Set yourself up for healthy-breakfast success by stocking your shelves with items you can grab and go. Here are 12 ideas.
Fun, everyday ways to sneak fitness in with your kid. Plus, get healthy eating tips, exercise ideas, and more ways to shape up with Parenting’s Fit Generation!
Can being slightly overweight lead to a longer life? A new study on that has created quite a stir among obesity experts.
The research was reported last week, in the Journal of the American Medical Association. It suggested that slightly overweight people were less likely to die prematurely than people with a “healthy” weight.
Being underweight or severely obese did cut life expectancy.
According to the BBC, one doctor has called the findings a “pile of rubbish” while another said it was a “horrific message” to put out.
Responding to the report, Professor John Wass at the Royal College of Physicians in Great Britain says “Have you ever seen a 100-year-old human being who is overweight? The answer is you probably haven’t.”
Wass points out that the largest people in society will die prematurely, suffer a variety of health problems and have higher levels of Type 2 diabetes.
He says “Huge pieces of evidence go against this, countless other studies point in the other direction.”
Possible explanations for the study’s results included overweight people being more likely to receive medical treatment, such as medication to control blood pressure, or the extra weight helped them survive being severely ill in hospital.
Also, criticizing the study was Walter Willett, from the Harvard School of Public Health. He says “This is an even greater pile of rubbish” than a study conducted by the same group in 2005. So tell us what you REALLY think!
To read the American Heart Association’s recommendations on body weight and diet, just go to heart.org and click “Getting Healthy.”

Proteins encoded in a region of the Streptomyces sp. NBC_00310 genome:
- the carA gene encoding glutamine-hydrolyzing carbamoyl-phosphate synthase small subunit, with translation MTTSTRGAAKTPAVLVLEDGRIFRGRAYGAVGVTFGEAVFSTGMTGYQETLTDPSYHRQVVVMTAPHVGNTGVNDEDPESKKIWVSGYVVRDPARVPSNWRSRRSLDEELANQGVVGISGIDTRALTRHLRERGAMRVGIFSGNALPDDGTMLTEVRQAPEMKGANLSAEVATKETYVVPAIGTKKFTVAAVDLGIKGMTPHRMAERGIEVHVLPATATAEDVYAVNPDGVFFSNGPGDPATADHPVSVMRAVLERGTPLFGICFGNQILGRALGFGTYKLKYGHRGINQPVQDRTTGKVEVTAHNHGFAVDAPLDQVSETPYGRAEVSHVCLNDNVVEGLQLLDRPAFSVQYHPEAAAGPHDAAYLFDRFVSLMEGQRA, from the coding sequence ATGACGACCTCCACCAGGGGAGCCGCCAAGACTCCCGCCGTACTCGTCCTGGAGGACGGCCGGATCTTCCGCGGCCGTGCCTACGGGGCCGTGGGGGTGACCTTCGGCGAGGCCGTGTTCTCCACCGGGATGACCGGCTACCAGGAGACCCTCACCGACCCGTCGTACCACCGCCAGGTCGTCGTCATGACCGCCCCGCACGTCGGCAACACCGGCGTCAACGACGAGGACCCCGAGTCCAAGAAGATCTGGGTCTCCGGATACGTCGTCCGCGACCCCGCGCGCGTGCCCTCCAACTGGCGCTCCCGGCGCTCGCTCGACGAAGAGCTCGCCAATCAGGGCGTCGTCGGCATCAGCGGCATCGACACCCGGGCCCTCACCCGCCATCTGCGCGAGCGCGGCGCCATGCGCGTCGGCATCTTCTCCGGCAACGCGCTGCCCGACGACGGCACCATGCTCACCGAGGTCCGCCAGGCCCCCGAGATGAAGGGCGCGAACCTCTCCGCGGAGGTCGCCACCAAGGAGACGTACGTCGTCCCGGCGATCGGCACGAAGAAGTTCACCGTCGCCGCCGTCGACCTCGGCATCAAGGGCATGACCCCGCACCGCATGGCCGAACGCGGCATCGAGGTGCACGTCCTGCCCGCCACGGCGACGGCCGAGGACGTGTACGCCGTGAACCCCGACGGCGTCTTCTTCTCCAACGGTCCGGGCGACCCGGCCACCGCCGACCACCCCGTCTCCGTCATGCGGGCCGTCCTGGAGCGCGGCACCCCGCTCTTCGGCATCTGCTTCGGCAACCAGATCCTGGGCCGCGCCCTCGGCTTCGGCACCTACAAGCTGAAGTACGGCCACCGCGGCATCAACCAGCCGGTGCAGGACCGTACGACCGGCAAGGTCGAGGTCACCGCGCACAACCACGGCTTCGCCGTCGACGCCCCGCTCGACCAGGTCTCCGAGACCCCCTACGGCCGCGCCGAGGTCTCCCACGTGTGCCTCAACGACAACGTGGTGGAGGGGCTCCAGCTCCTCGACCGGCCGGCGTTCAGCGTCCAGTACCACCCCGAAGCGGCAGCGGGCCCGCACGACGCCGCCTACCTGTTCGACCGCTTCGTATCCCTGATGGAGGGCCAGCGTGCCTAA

I’m Bill Maier for Shine.FM
Click here for the audio version of this article.
By Alice Oglethorpe, SELF magazine
According to researchers at the University College London, it only takes 18 days to make a habit stick. Get #UpNOut for an A.M. sweat session with these five tips.
1. It’s the Fit Girl’s #1 Secret: The enviably in-shape women we polled–athletes, trainers, everyday superwomen with flat abs–break a sweat first thing. No wonder: In the morning, you have max willpower, but as the day wears on, making healthy decisions becomes tougher, says Roy Baumeister, Ph.D., social psychology professor at Florida State University and coauthor of Willpower: Rediscovering the Greatest Human Strength. Resisting online shopping splurges, ignoring an ex’s text–these feats sap resolve, and you may not have much left to drag yourself to the gym at night.
2.Treats Won’t Be As Tempting: A workout can make you less I-need-that at the sight of food (like those office cupcakes that show up at your weakest moments), say Brigham Young University researchers. And that crap about exercise making you famished? Nothing to it; you won’t eat more after you sweat, their research indicates.
3. You Could be Little Miss Sunshine All Day: The mood high from exercise lasts up to 12 hours, a study from The University of Vermont found. That’s a lot of smiling.
4. BTW, You Might Nab a Promotion: After a sweatfeast, people are better at managing their time at work (aka you’re more likely to switch your Gchat notification to Busy), a study from the University of Bristol in England reports.
5. No More Tossing and Turning: Morning exercisers have less trouble falling asleep than do evening gymgoers, a study published in Sleep shows, and the more A.M. minutes you log, the easier it is to nod off. Better still: Your night’s wide open!
Click Here if you want to read about 4 simple things you can do to give yourself a pick-me-up!
It’s Kurt from Shine Mornings. It’s no secret that I love the McRib, but I didn’t all this! Who’da thunk?
If you’re at high risk of having a heart attack, changing your diet can significantly lower your chances of heart disease.
But can eating fruits and vegetables help someone who already has heart problems? Maybe so.
Time magazine is reporting on a new study done by a group of international researchers. It shows that for heart patients currently taking medication for high blood pressure and cholesterol, healthy eating can have an added beneficial effect.
Mashid Dehghan, a researcher at the Population Health Research Institute in Canada says “We encourage everyone to eat healthy. But especially high-risk patients, we want them to know: Take your medication, but modify your diet as well.”